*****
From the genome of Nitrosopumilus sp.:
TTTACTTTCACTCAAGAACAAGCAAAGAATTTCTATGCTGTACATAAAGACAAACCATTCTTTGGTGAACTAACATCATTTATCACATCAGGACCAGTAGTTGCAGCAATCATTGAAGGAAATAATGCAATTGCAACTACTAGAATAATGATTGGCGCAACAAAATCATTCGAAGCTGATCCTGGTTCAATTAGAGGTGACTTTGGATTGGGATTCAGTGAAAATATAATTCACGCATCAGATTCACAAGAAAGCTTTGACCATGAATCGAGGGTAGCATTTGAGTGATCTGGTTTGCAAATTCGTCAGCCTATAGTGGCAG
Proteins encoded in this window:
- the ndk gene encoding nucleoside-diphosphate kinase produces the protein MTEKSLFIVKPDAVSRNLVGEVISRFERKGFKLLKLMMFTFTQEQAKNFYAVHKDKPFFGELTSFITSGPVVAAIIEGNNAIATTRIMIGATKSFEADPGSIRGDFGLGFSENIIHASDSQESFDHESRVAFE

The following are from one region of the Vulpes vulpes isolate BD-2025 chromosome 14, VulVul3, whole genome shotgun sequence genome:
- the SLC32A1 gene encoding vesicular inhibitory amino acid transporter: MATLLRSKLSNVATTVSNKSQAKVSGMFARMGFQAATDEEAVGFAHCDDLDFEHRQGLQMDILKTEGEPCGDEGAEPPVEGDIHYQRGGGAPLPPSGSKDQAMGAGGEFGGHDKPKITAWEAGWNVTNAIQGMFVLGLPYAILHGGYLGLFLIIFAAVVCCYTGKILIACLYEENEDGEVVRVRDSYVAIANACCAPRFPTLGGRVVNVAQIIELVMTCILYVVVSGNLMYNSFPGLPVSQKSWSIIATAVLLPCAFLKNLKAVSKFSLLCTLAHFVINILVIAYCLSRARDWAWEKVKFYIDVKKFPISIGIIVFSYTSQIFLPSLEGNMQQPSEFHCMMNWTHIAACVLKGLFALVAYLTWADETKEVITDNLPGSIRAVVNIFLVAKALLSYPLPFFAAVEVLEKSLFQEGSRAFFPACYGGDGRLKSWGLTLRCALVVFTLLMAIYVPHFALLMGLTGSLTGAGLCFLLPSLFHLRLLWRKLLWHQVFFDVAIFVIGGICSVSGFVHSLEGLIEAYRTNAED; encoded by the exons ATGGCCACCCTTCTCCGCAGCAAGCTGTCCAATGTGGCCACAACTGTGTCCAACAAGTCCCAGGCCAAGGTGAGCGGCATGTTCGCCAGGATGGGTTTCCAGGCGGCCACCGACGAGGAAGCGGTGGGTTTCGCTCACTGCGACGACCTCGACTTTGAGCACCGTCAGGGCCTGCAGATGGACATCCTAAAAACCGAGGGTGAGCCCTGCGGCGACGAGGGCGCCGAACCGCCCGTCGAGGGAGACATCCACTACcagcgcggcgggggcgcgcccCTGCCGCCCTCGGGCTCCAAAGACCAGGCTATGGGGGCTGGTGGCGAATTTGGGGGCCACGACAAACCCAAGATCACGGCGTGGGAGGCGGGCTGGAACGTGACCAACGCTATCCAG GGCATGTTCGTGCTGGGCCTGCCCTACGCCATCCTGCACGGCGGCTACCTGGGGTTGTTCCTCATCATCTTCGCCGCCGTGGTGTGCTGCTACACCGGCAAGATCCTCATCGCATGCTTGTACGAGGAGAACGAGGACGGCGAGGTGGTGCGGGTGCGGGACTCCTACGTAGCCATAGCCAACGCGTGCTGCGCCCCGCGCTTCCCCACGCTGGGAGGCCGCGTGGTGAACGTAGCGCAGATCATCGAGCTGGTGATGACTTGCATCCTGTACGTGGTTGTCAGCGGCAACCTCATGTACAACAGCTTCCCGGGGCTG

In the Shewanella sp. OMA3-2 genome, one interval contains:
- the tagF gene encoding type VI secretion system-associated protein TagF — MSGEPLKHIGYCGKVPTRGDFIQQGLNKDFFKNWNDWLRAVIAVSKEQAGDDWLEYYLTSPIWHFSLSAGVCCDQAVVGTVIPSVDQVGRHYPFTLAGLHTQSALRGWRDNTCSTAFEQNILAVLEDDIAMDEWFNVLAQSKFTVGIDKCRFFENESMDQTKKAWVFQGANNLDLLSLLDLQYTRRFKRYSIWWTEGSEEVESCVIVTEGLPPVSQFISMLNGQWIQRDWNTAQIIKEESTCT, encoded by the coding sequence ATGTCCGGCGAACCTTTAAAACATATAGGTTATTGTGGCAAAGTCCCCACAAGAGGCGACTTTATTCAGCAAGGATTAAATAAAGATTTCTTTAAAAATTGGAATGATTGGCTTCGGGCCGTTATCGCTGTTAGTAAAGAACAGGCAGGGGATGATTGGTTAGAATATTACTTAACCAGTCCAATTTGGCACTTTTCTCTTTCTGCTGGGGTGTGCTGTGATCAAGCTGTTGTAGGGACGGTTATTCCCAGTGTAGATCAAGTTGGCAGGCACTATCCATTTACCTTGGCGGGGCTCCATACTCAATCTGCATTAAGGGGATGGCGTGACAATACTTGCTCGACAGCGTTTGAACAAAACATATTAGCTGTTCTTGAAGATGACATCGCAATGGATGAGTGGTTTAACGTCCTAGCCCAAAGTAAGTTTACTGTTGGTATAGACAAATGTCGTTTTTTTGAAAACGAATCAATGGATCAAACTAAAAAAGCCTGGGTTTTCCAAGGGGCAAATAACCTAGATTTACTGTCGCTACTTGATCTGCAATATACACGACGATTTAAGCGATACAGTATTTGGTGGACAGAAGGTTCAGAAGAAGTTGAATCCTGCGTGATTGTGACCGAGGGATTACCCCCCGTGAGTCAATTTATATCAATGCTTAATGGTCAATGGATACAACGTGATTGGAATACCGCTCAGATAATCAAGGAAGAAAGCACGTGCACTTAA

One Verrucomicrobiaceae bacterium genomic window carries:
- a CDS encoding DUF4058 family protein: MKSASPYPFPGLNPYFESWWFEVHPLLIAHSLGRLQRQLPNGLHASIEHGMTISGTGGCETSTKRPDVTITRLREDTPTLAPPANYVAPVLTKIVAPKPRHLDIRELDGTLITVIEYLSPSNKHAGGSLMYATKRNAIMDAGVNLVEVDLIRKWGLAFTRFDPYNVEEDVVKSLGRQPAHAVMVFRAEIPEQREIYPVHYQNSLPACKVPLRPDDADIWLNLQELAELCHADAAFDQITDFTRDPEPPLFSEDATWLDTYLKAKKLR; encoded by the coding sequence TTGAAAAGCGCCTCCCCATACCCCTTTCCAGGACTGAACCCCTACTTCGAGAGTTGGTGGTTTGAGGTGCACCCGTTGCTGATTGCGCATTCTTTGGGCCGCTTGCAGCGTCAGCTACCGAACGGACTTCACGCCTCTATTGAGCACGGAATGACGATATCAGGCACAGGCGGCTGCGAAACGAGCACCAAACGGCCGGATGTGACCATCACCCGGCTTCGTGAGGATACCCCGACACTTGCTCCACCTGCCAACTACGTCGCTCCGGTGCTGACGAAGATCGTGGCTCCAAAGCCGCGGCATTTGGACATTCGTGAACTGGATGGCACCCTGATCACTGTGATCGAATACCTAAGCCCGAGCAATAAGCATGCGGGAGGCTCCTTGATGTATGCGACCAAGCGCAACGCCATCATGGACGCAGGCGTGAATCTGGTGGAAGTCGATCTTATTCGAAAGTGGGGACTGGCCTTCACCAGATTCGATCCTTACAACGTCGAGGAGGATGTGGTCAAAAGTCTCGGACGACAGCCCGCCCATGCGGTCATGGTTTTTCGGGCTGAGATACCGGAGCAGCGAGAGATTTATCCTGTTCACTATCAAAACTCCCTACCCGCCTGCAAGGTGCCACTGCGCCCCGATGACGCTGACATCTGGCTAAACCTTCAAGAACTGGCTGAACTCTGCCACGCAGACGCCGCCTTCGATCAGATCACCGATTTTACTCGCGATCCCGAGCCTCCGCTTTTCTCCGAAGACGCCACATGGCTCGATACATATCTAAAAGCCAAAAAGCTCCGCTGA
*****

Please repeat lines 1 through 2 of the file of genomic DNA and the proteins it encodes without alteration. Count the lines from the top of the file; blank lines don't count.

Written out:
From the genome of Nitrosopumilus sp.:
TTTACTTTCACTCAAGAACAAGCAAAGAATTTCTATGCTGTACATAAAGACAAACCATTCTTTGGTGAACTAACATCATTTATCACATCAGGACCAGTAGTTGCAGCAATCATTGAAGGAAATAATGCAATTGCAACTACTAGAATAATGATTGGCGCAACAAAATCATTCGAAGCTGATCCTGGTTCAATTAGAGGTGACTTTGGATTGGGATTCAGTGAAAATATAATTCACGCATCAGATTCACAAGAAAGCTTTGACCATGAATCGAGGGTAGCATTTGAGTGATCTGGTTTGCAAATTCGTCAGCCTATAGTGGCAG